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Fears £30 billion ring-road tunnel will blight and pollute Shoreditch

PUBLISHED: 16:59 28 January 2015 | UPDATED: 16:59 28 January 2015

Hackney Council is going to be urged to reject the Mayor of London’s plans for a £30 billion 22-mile dual carriageway ring-road beneath London because of the congestion and pollution it could bring to Shoreditch.

Boris Johnson announced plans for the ring-road tunnel last April in response to forecasts of increases in congestion of up to 60 per cent in Central London in the future, and Transport for London has been carrying out a feasibility study as to whether the Inner Orbital Tunnel might work.

Kingsland Road in Shoreditch and the A12 in Hackney Wick have been put forward as potential entrances for thousands of cars, lorries and vans.

But Chair of the planning committee, Cllr Vincent Stops and Cllr Caroline Selman will warn the tunnel could blight Shoreditch at the council meeting in the Town Hall tonight.

They fear that instead of improving air quality, the tunnel could make it worse.

They said: “It is widely accepted that you can’t build yourself out of congestion.

“Indeed Hackney’s draft transport strategy notes that road building solutions are not appropriate in urban areas such as Hackney.

“The irony that Shoreditch will have one of the lowest levels of car ownership in the UK and the highest levels of walking, yet it is proposed as the site of what will be a new huge new intersection, this proposal would mean huge increases of motor traffic in Shoreditch.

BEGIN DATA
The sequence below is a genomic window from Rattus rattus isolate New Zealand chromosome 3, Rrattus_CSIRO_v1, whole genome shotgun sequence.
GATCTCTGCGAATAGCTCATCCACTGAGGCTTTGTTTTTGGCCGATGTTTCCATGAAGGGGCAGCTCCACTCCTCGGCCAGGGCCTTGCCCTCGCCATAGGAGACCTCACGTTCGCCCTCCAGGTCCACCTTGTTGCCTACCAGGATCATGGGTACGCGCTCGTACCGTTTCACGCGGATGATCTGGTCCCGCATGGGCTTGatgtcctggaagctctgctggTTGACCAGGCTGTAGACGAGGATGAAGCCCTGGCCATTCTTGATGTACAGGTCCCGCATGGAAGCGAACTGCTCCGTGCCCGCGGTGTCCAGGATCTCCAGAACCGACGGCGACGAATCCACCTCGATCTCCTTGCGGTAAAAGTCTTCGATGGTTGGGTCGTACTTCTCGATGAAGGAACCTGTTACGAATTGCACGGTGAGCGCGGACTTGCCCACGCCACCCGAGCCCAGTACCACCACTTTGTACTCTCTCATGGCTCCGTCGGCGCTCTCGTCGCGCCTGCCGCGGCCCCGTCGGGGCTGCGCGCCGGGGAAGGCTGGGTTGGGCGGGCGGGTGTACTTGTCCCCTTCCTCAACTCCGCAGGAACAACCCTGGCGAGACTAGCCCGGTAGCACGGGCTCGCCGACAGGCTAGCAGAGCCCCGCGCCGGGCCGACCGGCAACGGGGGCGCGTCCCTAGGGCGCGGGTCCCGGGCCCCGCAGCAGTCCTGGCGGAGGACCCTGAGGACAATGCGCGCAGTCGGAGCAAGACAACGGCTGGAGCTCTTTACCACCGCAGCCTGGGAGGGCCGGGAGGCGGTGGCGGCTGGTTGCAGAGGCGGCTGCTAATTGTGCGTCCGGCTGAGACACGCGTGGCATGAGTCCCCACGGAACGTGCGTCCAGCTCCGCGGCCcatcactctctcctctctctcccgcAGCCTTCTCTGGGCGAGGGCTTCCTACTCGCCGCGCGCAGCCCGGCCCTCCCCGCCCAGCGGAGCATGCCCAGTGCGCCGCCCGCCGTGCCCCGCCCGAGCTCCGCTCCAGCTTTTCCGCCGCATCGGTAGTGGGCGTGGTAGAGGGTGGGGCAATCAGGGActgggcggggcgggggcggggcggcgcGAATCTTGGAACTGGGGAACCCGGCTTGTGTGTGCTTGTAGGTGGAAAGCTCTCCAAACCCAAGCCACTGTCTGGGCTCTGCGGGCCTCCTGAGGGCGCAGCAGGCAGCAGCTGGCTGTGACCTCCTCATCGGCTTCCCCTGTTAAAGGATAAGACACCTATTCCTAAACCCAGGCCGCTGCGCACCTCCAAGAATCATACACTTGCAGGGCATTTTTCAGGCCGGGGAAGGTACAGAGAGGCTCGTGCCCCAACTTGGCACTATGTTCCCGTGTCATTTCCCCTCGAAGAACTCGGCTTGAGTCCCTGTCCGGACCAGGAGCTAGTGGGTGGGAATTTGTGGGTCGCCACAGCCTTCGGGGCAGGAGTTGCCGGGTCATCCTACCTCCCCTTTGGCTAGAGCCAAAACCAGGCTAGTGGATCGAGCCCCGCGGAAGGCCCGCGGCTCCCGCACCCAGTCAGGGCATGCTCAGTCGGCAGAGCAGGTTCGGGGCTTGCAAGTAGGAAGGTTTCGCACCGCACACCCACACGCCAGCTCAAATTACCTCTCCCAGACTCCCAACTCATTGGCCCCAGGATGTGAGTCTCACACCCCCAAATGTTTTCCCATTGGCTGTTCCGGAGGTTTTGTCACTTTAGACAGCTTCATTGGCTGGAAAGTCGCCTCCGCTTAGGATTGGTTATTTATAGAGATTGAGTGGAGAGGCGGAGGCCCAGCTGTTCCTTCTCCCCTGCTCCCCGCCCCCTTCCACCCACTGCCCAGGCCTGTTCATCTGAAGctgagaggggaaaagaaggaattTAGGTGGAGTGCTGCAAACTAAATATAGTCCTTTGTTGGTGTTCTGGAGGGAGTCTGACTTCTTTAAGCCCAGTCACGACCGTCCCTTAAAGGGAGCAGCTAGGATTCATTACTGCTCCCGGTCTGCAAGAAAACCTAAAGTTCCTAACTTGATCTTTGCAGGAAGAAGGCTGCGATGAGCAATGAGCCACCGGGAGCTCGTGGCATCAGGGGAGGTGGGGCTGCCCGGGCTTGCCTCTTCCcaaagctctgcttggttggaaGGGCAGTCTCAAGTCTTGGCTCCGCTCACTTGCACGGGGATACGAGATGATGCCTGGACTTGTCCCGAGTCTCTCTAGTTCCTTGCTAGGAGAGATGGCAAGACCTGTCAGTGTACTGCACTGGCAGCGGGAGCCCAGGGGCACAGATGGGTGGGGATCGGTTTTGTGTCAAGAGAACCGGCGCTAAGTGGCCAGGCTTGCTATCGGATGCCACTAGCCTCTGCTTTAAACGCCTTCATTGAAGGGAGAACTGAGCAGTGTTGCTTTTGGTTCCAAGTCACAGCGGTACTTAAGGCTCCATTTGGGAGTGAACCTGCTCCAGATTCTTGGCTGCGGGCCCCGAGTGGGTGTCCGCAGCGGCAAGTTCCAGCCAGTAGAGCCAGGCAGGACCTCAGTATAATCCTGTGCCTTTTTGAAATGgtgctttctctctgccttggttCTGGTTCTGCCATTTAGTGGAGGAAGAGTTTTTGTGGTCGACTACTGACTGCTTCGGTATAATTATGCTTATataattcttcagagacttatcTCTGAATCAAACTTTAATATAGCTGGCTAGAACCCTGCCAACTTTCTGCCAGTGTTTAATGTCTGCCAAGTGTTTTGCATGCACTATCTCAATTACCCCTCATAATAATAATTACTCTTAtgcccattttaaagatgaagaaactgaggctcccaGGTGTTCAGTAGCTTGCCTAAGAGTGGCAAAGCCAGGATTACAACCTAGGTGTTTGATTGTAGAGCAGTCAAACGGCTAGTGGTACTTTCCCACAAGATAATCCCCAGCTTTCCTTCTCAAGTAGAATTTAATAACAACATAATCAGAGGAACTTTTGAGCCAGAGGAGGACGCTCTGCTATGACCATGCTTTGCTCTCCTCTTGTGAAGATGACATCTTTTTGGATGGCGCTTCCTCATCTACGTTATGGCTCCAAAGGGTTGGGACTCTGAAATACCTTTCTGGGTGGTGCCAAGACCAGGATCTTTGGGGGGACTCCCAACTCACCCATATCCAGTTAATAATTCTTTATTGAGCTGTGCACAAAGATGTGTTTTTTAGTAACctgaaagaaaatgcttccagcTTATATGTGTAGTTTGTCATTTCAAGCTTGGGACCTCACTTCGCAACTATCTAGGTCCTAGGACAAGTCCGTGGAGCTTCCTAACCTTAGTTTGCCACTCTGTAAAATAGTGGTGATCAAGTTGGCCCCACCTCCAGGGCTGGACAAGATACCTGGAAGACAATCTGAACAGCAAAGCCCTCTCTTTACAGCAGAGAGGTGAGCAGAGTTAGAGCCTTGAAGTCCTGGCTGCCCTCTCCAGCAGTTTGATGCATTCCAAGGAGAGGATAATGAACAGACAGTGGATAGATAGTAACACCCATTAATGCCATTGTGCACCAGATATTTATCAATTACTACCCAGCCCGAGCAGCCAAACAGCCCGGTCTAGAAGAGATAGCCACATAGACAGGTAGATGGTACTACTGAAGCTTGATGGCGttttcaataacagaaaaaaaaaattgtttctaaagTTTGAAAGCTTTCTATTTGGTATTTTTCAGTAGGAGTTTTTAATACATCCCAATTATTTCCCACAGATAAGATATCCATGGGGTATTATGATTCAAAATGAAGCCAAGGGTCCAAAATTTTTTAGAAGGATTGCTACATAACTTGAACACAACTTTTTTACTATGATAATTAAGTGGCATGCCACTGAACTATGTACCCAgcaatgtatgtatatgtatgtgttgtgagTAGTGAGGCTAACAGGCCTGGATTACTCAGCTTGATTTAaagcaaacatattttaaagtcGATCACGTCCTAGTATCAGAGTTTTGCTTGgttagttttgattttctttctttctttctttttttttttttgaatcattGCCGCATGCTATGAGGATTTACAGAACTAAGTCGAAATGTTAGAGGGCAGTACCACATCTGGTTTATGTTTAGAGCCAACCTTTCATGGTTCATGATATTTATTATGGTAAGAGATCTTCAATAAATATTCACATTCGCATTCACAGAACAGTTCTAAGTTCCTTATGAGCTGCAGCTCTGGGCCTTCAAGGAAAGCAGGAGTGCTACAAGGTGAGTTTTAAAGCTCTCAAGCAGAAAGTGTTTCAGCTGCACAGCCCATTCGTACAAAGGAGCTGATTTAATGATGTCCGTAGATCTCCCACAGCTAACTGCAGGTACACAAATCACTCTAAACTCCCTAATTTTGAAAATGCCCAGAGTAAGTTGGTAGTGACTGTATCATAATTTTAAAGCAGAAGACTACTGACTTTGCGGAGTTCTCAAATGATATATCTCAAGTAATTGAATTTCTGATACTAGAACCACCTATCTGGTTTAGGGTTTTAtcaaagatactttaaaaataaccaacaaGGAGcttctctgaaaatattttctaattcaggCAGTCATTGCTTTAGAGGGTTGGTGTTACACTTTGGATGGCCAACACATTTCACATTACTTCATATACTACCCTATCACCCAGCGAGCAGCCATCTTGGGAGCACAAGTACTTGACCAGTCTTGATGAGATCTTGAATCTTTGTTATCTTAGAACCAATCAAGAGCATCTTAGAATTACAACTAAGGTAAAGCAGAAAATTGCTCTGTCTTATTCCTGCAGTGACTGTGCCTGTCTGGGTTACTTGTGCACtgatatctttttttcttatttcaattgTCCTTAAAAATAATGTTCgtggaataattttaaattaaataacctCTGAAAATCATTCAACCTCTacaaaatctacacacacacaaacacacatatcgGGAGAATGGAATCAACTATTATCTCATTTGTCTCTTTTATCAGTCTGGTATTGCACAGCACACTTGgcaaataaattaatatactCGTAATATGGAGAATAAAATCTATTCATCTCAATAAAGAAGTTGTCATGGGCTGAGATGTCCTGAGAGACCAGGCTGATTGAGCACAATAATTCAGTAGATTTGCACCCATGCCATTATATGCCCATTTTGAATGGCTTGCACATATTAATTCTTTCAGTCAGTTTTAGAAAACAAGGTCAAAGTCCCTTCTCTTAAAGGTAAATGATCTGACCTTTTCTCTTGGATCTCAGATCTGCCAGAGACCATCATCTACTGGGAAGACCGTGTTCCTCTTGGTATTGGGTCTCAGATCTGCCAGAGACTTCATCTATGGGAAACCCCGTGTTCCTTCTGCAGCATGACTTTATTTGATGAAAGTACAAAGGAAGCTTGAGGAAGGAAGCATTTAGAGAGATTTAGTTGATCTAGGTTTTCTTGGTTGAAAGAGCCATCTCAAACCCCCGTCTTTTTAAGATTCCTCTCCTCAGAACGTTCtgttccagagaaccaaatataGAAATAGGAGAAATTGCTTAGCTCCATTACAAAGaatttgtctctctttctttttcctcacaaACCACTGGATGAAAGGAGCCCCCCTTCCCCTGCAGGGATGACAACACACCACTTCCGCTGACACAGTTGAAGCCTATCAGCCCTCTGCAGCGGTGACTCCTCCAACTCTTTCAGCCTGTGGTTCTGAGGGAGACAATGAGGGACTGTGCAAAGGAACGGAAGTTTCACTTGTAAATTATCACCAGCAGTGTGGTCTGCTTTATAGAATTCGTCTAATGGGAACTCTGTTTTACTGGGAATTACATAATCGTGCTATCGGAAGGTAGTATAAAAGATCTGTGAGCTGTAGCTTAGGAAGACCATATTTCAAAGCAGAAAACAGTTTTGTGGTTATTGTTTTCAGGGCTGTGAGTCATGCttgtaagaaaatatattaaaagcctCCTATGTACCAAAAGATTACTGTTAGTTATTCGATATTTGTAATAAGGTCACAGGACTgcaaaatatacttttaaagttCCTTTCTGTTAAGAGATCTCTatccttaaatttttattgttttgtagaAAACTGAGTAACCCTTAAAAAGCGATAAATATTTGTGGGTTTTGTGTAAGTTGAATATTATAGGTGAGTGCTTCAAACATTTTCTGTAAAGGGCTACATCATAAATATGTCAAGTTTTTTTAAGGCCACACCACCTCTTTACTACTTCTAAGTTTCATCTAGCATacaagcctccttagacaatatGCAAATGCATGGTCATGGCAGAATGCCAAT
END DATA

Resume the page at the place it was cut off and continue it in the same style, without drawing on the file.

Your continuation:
“It would take a large area of land, the demolition of buildings and the introduction of a tunnel portal and the associated slip lanes.”

They asked the council to support a motion to urge Mayor Johnson to instead adopt transport policies to improve walking, cycling, public transport and to restrain the private car to create a more liveable city.

If it transpires it will be one of the most ambitious infrastructure schemes ever seen in the city.

Michele Dix, managing director of planning at TfL said: “Other cities around the world such as Paris, Oslo and Boston have undertaken these kinds of ambitious projects and have seen dramatic results.

“This project is not about creating a motorway through the centre of London. It’s about freeing up capacity on the city surface, improving air quality and reclaiming space for public parks, pedestrians and cyclists.”


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